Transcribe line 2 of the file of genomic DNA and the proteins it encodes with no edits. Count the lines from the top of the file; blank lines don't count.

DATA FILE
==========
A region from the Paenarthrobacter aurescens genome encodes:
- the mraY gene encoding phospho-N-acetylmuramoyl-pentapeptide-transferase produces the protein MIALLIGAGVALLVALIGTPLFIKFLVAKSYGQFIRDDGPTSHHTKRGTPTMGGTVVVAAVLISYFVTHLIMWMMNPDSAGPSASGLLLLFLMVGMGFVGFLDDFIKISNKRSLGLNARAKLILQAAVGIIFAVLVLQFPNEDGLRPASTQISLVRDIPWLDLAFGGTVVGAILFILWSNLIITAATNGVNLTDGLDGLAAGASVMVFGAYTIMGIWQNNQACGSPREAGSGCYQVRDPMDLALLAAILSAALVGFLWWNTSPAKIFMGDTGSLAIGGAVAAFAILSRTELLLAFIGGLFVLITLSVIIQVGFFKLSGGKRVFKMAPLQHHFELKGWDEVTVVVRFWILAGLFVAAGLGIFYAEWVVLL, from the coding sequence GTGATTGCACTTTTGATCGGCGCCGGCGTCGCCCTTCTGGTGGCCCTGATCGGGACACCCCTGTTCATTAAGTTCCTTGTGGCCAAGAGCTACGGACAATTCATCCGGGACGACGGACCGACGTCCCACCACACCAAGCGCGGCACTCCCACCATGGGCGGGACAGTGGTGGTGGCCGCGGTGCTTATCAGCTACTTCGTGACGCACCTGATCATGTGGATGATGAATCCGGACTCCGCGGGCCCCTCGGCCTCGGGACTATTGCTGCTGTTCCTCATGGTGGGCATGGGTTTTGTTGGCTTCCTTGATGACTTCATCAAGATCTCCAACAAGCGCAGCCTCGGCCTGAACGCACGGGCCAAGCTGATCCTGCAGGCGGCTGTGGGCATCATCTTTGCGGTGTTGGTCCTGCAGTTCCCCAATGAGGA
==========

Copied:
- the mraY gene encoding phospho-N-acetylmuramoyl-pentapeptide-transferase produces the protein MIALLIGAGVALLVALIGTPLFIKFLVAKSYGQFIRDDGPTSHHTKRGTPTMGGTVVVAAVLISYFVTHLIMWMMNPDSAGPSASGLLLLFLMVGMGFVGFLDDFIKISNKRSLGLNARAKLILQAAVGIIFAVLVLQFPNEDGLRPASTQISLVRDIPWLDLAFGGTVVGAILFILWSNLIITAATNGVNLTDGLDGLAAGASVMVFGAYTIMGIWQNNQACGSPREAGSGCYQVRDPMDLALLAAILSAALVGFLWWNTSPAKIFMGDTGSLAIGGAVAAFAILSRTELLLAFIGGLFVLITLSVIIQVGFFKLSGGKRVFKMAPLQHHFELKGWDEVTVVVRFWILAGLFVAAGLGIFYAEWVVLL, from the coding sequence GTGATTGCACTTTTGATCGGCGCCGGCGTCGCCCTTCTGGTGGCCCTGATCGGGACACCCCTGTTCATTAAGTTCCTTGTGGCCAAGAGCTACGGACAATTCATCCGGGACGACGGACCGACGTCCCACCACACCAAGCGCGGCACTCCCACCATGGGCGGGACAGTGGTGGTGGCCGCGGTGCTTATCAGCTACTTCGTGACGCACCTGATCATGTGGATGATGAATCCGGACTCCGCGGGCCCCTCGGCCTCGGGACTATTGCTGCTGTTCCTCATGGTGGGCATGGGTTTTGTTGGCTTCCTTGATGACTTCATCAAGATCTCCAACAAGCGCAGCCTCGGCCTGAACGCACGGGCCAAGCTGATCCTGCAGGCGGCTGTGGGCATCATCTTTGCGGTGTTGGTCCTGCAGTTCCCCAATGAGGA